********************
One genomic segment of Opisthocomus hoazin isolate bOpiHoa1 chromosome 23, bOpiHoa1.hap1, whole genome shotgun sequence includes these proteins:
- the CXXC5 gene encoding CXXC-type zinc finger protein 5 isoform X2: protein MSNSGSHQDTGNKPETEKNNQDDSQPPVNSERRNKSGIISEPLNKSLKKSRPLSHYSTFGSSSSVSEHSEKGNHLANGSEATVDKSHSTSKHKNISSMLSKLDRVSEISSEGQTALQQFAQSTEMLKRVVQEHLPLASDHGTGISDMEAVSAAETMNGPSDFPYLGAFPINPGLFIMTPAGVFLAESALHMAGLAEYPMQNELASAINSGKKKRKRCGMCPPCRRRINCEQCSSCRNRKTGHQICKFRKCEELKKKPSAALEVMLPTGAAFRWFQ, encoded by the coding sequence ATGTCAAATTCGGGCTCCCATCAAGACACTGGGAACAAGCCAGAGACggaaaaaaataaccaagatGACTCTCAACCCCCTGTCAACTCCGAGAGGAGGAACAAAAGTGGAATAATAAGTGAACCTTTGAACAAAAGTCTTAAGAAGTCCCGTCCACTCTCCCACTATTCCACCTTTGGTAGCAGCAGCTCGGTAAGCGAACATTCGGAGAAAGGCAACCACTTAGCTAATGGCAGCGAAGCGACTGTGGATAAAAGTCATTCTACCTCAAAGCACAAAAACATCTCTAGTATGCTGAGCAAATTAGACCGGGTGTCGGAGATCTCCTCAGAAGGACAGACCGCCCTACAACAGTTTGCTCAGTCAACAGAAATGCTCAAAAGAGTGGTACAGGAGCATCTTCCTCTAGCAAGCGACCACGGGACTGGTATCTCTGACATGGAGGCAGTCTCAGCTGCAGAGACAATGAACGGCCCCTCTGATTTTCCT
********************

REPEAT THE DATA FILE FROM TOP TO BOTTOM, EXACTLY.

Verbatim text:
One genomic segment of Opisthocomus hoazin isolate bOpiHoa1 chromosome 23, bOpiHoa1.hap1, whole genome shotgun sequence includes these proteins:
- the CXXC5 gene encoding CXXC-type zinc finger protein 5 isoform X2: protein MSNSGSHQDTGNKPETEKNNQDDSQPPVNSERRNKSGIISEPLNKSLKKSRPLSHYSTFGSSSSVSEHSEKGNHLANGSEATVDKSHSTSKHKNISSMLSKLDRVSEISSEGQTALQQFAQSTEMLKRVVQEHLPLASDHGTGISDMEAVSAAETMNGPSDFPYLGAFPINPGLFIMTPAGVFLAESALHMAGLAEYPMQNELASAINSGKKKRKRCGMCPPCRRRINCEQCSSCRNRKTGHQICKFRKCEELKKKPSAALEVMLPTGAAFRWFQ, encoded by the coding sequence ATGTCAAATTCGGGCTCCCATCAAGACACTGGGAACAAGCCAGAGACggaaaaaaataaccaagatGACTCTCAACCCCCTGTCAACTCCGAGAGGAGGAACAAAAGTGGAATAATAAGTGAACCTTTGAACAAAAGTCTTAAGAAGTCCCGTCCACTCTCCCACTATTCCACCTTTGGTAGCAGCAGCTCGGTAAGCGAACATTCGGAGAAAGGCAACCACTTAGCTAATGGCAGCGAAGCGACTGTGGATAAAAGTCATTCTACCTCAAAGCACAAAAACATCTCTAGTATGCTGAGCAAATTAGACCGGGTGTCGGAGATCTCCTCAGAAGGACAGACCGCCCTACAACAGTTTGCTCAGTCAACAGAAATGCTCAAAAGAGTGGTACAGGAGCATCTTCCTCTAGCAAGCGACCACGGGACTGGTATCTCTGACATGGAGGCAGTCTCAGCTGCAGAGACAATGAACGGCCCCTCTGATTTTCCT